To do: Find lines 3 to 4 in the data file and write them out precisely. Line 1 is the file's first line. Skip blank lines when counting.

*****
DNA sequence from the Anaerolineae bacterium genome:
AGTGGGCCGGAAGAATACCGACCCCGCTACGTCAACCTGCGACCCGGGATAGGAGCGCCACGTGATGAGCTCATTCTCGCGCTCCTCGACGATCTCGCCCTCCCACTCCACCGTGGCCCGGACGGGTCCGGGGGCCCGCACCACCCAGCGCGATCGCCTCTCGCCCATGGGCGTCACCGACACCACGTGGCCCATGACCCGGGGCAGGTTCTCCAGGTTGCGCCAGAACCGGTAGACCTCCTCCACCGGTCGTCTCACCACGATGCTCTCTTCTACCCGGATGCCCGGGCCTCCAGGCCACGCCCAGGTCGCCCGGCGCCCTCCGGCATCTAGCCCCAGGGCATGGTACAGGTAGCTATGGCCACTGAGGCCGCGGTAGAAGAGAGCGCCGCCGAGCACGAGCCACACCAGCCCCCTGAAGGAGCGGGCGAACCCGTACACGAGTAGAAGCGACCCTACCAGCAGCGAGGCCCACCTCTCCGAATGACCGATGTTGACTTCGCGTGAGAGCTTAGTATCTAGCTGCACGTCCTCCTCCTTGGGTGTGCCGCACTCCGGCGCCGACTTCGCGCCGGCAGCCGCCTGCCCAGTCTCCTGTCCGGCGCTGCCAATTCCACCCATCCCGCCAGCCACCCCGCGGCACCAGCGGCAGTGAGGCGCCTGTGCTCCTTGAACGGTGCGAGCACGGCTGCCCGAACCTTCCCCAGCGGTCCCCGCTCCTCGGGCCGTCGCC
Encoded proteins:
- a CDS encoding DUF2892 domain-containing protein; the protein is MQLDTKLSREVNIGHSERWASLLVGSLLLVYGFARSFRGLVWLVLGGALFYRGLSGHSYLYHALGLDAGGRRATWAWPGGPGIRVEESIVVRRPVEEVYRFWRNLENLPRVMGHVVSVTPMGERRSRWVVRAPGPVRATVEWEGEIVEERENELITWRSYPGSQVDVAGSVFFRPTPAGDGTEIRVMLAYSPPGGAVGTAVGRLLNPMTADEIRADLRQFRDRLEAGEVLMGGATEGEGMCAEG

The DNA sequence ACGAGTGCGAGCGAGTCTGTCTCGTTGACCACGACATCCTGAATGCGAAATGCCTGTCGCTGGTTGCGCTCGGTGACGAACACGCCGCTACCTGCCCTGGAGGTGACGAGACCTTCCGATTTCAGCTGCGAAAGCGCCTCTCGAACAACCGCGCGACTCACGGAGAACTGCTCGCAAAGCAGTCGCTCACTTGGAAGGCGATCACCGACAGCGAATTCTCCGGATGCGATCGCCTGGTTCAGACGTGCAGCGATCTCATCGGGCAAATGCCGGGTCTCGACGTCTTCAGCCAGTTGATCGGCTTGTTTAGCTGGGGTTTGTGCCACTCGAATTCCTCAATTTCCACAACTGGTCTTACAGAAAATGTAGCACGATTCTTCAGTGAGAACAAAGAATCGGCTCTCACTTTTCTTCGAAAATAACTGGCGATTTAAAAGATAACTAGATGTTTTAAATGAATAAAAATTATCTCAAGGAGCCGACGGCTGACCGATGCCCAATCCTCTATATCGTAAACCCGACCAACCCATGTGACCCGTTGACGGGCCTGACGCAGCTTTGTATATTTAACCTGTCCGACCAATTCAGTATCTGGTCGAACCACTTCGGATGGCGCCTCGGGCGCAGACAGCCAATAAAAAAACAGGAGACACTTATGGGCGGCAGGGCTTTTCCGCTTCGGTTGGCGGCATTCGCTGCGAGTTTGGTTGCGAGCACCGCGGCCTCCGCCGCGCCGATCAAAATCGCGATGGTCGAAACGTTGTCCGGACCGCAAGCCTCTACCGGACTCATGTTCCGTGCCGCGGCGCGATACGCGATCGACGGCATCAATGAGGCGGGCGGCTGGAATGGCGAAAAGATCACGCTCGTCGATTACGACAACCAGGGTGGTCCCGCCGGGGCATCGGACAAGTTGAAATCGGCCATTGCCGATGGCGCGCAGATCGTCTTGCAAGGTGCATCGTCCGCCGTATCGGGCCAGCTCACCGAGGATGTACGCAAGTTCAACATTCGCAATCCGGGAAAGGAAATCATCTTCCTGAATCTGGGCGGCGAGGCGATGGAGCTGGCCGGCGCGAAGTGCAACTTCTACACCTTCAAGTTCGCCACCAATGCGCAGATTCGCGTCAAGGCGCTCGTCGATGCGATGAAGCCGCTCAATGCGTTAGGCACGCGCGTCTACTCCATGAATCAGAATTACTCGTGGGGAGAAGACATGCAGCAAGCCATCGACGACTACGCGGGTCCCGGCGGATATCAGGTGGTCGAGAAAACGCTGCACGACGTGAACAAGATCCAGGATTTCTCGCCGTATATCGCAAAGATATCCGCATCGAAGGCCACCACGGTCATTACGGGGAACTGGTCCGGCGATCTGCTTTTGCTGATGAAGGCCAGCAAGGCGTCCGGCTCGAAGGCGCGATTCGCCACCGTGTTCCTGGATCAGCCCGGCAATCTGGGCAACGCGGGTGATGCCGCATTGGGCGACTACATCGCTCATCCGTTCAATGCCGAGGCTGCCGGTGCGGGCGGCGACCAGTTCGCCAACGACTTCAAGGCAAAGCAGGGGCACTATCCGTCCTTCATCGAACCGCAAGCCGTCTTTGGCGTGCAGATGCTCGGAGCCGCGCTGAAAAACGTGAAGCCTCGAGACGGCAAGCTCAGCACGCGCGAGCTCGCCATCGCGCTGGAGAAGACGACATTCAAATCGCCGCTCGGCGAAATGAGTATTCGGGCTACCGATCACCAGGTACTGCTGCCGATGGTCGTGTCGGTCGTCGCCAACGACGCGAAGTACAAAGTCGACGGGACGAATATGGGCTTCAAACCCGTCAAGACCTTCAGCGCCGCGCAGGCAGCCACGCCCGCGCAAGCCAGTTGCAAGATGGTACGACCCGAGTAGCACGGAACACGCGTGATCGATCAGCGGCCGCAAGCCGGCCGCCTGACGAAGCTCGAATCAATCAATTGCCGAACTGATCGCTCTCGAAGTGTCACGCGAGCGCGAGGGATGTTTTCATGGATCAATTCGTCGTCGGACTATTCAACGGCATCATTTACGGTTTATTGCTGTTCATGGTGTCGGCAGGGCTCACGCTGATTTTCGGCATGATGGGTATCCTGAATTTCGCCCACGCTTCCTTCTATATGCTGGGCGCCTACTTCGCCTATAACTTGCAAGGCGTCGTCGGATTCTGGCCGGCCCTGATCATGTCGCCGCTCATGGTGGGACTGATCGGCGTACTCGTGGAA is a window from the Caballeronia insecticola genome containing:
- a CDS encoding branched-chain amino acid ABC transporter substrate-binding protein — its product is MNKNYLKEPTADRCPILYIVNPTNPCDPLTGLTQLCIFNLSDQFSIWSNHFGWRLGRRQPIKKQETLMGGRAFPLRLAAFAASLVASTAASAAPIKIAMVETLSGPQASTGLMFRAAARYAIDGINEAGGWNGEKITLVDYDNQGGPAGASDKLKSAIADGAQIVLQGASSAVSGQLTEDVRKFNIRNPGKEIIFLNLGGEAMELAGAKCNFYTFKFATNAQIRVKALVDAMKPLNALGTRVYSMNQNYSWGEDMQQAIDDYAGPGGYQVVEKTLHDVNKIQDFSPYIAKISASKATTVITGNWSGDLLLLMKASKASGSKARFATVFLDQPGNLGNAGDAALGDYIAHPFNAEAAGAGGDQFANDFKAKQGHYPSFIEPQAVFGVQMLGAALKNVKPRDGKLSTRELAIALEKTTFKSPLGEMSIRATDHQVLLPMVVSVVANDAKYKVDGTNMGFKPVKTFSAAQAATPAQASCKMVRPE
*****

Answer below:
Encoded proteins:
- a CDS encoding DUF2892 domain-containing protein; the protein is MQLDTKLSREVNIGHSERWASLLVGSLLLVYGFARSFRGLVWLVLGGALFYRGLSGHSYLYHALGLDAGGRRATWAWPGGPGIRVEESIVVRRPVEEVYRFWRNLENLPRVMGHVVSVTPMGERRSRWVVRAPGPVRATVEWEGEIVEERENELITWRSYPGSQVDVAGSVFFRPTPAGDGTEIRVMLAYSPPGGAVGTAVGRLLNPMTADEIRADLRQFRDRLEAGEVLMGGATEGEGMCAEG